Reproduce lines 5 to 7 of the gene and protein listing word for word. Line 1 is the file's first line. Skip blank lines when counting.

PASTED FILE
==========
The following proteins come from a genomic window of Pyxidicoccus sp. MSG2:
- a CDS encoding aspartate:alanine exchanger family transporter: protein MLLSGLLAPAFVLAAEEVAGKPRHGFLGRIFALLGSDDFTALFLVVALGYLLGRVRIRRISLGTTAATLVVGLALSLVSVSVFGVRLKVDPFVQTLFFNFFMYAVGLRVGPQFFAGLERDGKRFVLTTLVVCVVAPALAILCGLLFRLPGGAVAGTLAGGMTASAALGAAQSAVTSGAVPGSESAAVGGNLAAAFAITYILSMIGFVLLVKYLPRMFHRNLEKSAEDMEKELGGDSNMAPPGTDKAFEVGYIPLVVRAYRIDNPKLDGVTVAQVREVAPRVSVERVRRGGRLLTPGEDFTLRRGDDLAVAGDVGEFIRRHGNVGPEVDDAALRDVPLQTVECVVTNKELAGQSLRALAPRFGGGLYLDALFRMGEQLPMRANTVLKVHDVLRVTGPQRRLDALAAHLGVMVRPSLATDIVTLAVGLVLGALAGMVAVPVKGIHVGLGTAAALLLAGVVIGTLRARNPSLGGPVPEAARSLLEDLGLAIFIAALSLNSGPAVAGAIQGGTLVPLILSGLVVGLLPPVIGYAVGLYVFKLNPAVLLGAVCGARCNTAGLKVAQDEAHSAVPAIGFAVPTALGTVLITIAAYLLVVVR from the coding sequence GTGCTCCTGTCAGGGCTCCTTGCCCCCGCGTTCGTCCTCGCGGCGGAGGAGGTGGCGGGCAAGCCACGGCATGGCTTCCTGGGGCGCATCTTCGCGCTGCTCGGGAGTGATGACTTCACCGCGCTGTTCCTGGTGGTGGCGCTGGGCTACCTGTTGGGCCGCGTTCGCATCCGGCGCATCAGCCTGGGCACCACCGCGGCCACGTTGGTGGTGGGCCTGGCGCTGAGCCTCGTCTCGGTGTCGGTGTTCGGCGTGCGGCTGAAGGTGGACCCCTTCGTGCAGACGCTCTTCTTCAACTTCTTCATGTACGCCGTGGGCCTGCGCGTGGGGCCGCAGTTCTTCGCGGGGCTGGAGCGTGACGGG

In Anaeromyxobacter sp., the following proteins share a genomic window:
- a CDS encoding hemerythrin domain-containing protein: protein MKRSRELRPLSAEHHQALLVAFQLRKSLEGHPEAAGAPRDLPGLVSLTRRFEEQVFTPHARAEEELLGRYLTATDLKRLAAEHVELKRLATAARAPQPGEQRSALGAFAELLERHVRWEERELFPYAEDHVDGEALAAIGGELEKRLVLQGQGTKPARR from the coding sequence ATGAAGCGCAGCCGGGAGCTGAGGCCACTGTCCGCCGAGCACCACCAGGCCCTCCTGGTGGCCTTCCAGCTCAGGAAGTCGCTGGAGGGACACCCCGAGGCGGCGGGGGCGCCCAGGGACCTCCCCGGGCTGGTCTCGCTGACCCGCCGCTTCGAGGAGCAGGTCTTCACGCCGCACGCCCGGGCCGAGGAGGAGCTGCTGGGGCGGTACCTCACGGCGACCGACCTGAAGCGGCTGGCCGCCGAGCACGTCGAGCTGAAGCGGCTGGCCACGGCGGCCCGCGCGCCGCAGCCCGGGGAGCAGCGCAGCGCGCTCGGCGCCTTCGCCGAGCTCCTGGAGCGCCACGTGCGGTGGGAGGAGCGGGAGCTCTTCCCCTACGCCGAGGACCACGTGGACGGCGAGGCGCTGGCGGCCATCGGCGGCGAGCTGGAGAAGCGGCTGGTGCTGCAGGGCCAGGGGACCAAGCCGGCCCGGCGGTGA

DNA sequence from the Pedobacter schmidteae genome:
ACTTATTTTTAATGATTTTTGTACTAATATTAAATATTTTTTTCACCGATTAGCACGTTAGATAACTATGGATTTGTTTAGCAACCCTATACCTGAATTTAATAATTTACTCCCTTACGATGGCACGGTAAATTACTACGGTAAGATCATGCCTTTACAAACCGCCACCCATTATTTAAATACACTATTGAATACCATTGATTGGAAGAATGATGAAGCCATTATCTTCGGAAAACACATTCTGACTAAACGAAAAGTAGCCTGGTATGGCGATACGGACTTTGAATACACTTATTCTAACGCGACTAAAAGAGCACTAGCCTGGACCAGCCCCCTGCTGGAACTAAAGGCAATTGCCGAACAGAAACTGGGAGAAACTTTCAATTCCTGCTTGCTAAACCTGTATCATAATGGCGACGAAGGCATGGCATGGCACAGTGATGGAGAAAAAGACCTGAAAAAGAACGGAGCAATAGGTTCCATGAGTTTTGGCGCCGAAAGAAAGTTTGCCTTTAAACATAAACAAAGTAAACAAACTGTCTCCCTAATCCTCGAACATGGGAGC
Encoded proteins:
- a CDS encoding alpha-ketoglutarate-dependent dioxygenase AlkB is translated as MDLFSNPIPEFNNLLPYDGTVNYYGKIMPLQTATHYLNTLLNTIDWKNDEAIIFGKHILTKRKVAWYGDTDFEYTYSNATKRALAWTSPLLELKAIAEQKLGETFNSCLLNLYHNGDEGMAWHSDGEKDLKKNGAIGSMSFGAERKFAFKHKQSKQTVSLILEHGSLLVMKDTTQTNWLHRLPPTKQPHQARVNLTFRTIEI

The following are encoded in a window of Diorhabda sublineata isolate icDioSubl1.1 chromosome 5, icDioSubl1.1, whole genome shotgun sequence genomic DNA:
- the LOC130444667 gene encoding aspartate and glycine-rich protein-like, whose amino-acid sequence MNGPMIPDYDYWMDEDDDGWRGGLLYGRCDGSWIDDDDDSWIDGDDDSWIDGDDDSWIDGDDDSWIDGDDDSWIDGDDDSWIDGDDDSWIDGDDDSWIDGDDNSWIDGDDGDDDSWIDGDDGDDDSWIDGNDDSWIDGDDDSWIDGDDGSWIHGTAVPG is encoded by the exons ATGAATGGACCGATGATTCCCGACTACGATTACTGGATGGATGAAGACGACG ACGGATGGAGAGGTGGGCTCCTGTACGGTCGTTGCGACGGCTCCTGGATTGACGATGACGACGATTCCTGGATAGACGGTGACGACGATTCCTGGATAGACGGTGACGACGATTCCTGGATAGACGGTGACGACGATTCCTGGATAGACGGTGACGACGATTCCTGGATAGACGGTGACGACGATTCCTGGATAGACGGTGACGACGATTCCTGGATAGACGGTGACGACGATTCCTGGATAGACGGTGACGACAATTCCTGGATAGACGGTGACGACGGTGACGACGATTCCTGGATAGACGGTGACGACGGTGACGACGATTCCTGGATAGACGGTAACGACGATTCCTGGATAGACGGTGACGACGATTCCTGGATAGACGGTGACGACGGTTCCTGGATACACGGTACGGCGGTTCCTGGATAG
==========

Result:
DNA sequence from the Pedobacter schmidteae genome:
ACTTATTTTTAATGATTTTTGTACTAATATTAAATATTTTTTTCACCGATTAGCACGTTAGATAACTATGGATTTGTTTAGCAACCCTATACCTGAATTTAATAATTTACTCCCTTACGATGGCACGGTAAATTACTACGGTAAGATCATGCCTTTACAAACCGCCACCCATTATTTAAATACACTATTGAATACCATTGATTGGAAGAATGATGAAGCCATTATCTTCGGAAAACACATTCTGACTAAACGAAAAGTAGCCTGGTATGGCGATACGGACTTTGAATACACTTATTCTAACGCGACTAAAAGAGCACTAGCCTGGACCAGCCCCCTGCTGGAACTAAAGGCAATTGCCGAACAGAAACTGGGAGAAACTTTCAATTCCTGCTTGCTAAACCTGTATCATAATGGCGACGAAGGCATGGCATGGCACAGTGATGGAGAAAAAGACCTGAAAAAGAACGGAGCAATAGGTTCCATGAGTTTTGGCGCCGAAAGAAAGTTTGCCTTTAAACATAAACAAAGTAAACAAACTGTCTCCCTAATCCTCGAACATGGGAGC
Encoded proteins: